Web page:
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How far was Nicholas II responsible for the collapse of the tsarist regime?

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Introduction

History seminar Girum Zerihun Mr. Hunt How far was Nicholas II responsible for the collapse of the tsarist regime? For the duration of Tsarist autocracy, Russia was considered by far the most rampant of all European nations. Under indispensable law, the despotic Tsar would be the solitary power ruling over all of the Russian empire. Equipped with such an immense power, the ability for an individual Tsar to practice articulate policies and rule efficiently was critical to Russia's survival. Under a coherent and an unwavering leader, one such as Alexander III, Russia had enough demeanor and agility to prosper as a nation. ...read more.

Middle

Such reactions were stimulated partly due to the abrupt halt of the rapid industrialization that was undergone by Russia during the reign of Alexander III. In addition however Nicholas's policies of tsarism and Russification shaped circumstances in which a large number of liberal and nationalistic groups were becoming gradually more aggravated (Tsarist Russia). Regardless of increasing police scrutiny, numerous well established opposition groups formed against the tsarist regime (history.com). In an endeavor to divert interest from domestic revolutions, Nicholas initiated conflict against Japan in 1905. Nicholas's primary aspiration in engaging in such a war was perhaps to merge and amalgamate the Russian public with the tsarist government. ...read more.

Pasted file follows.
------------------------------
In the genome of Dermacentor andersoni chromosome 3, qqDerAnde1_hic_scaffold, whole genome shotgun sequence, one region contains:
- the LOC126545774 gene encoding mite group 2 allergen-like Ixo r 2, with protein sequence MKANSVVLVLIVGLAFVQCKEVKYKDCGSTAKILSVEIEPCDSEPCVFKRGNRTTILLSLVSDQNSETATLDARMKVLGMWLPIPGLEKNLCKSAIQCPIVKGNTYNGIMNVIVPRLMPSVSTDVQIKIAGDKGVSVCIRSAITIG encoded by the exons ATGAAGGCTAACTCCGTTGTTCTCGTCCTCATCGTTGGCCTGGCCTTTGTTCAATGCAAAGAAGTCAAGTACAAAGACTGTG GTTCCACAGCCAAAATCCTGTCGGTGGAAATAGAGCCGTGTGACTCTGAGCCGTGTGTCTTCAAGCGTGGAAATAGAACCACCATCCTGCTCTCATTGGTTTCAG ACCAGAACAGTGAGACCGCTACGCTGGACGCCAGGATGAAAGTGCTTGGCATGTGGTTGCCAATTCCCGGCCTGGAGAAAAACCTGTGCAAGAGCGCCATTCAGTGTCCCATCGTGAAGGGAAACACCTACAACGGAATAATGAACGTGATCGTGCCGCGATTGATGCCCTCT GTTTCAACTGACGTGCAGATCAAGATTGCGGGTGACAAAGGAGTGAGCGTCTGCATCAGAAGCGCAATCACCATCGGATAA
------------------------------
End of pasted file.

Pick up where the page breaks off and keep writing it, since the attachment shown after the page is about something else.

Conclusion

In the superficial "October Manifesto" Nicholas II reluctantly permitted the existence of a Duma (history.com). However this was by no means the beginning of the liberalization of the tsarist regime. Nicholas II aggressively restricted any anti-government activity, regardless of the presence of the selected duma. The Russian public had become increasingly motivated and revolts continued (Tsarist Russia ). The economic and social policies introduced by Alexander III were considerably large advances to a successful nation. Subsequent to his assassination and his heir's incompetence, Alexander's policies were not adequate to significantly change the deep rooted tradition of tsardom. The economic growth had offered unlimited opportunities, however a consistent policy of industrialization was required. This Nicholas was not willing to provide. ...read more.

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